Pursuing Two Careers Simultaneously


 by Edna Landau

To ask a question, please write Ask Edna.

Dear Edna:

I am a composer, recently graduated with two Masters degrees, and I have chosen the administrative route for a small and ambitious organization. In your earlier column entitled “Overqualified and Underemployed”, you rightly wrote that many connections can be made working in an administrative position in the field of music. The downside is that (especially in this economy) many administrative jobs are 50+ hours a week, plus additional hours for commuting. The result is little time and energy for pursuing one’s musical craft during the week (and family members have their own ideas about your weekend time). Here’s my question: One disconcerting thing I have heard from multiple sources is that an administrator (I’m an executive director) is not taken seriously as a “real” musician; the implication being that if one is REALLY talented, one wouldn’t need to take a day job. Is this a reality? Not counting academia, are there musicians/composers with good reputations as both? –CS Rusnak

Dear CS Rusnak:

While I am not totally surprised to hear that numerous people have questioned the seriousness of a musician’s commitment and level of accomplishment if they hold a day job, it does seem peculiar both from the point of view of today’s economy and the number of established and renowned musicians who do both, with great distinction. In the case of younger musicians, it should come as no surprise that opportunities don’t always present themselves right out of school and that composers, in particular, who rely on commissions, might need to supplement their income in other ways. My colleague, Kristin Lancino, who is Vice President at G. Schirmer Inc. in New York, tells me that there are four people in her office who work full-time and who are active composers or performers/conductors. If one looks at higher profile administrative positions, one finds Ed Harsh, President and CEO of New Music, USA, himself a composer, and Laura Kaminsky, Artistic Director of Symphony Space in New York, who received a prestigious Koussevitzky Music Foundation-Library of Congress award to write her recently premiered piano concerto for Ursula Oppens. Undoubtedly, these arts administrators find that their day jobs lend an extra dimension to their creative lives, removing them from the potential isolation of a composer’s daily existence and immersing them in the heart of the performing world. Their interaction with music industry colleagues on a daily basis also serves to increase awareness of their creative output. More importantly, their administrative positions afford them opportunities to build new audiences and to mentor and assist young musicians, while possibly giving them exposure. Composer Missy Mazzoli was Executive Director of MATA, an organization committed to helping young composers. Some of today’s most beloved artists have managed to assume leadership roles in arts administration, achieving all of these goals and more, while maintaining a rigorous performing schedule. A towering example is Placido Domingo, founder of the Operalia Competition, who concurrently juggled General Director positions with both the Kennedy Center and the Los Angeles Opera. Musical America’s 2012 Musicians of the Year, David Finckel and Wu Han, show no sign of reducing their busy solo, duo or chamber music performance schedules, while simultaneously lending their brilliant vision and artistic direction to the Chamber Music Society of Lincoln Center, as well as Music@Menlo, which they founded. Hopefully, these examples prove that if one is a REALLY talented musician, one might still want to take a day job (or two), for the sheer joy of sharing one’s experience with others, expanding opportunities for the next generation of performers, and ensuring that the venues in which they will perform will be run with the vision and openness needed to promote those performers’ increasingly innovative and groundbreaking ideas.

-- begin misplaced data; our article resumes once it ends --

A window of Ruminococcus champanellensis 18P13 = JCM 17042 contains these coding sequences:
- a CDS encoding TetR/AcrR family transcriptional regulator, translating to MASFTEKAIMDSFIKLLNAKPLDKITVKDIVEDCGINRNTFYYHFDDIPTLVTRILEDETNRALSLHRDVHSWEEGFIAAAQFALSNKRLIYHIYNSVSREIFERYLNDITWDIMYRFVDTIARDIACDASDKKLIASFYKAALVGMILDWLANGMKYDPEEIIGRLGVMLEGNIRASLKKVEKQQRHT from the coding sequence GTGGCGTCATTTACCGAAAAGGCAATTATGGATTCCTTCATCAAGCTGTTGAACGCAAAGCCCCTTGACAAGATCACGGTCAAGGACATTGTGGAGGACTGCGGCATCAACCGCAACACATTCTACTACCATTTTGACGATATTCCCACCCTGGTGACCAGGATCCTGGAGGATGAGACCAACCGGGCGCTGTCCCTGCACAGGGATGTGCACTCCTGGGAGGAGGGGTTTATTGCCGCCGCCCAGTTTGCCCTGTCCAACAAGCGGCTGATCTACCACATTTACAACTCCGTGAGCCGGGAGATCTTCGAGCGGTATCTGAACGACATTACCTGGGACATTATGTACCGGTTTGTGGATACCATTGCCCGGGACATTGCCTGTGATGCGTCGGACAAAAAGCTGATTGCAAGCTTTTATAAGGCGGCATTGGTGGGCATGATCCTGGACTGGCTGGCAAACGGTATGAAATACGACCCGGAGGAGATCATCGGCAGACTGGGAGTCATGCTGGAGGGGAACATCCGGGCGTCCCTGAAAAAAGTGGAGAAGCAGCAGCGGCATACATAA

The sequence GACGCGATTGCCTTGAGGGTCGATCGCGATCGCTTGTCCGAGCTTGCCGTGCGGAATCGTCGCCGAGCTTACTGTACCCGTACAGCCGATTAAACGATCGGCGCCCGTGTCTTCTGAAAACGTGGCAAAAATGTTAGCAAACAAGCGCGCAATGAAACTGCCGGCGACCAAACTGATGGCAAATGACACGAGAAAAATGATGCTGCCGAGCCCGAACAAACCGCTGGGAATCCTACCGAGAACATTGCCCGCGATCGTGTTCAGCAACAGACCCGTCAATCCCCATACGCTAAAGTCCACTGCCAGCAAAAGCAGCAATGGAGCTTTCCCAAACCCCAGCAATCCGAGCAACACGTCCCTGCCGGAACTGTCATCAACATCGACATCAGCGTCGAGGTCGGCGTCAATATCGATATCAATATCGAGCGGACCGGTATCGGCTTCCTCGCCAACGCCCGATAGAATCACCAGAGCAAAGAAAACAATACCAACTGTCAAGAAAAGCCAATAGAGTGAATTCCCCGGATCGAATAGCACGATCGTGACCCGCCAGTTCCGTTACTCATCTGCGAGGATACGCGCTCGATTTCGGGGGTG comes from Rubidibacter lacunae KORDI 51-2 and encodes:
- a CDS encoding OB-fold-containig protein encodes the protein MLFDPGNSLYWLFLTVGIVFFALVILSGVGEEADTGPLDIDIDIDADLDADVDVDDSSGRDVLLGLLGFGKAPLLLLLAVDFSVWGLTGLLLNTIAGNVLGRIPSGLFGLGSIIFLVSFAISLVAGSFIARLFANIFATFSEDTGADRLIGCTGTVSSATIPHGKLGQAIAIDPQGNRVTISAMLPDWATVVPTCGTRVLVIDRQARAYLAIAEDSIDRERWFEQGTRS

To ask a question, please write Ask Edna.

© Edna Landau 2012  


Tags: , , , , , , , , , ,

Comments are closed.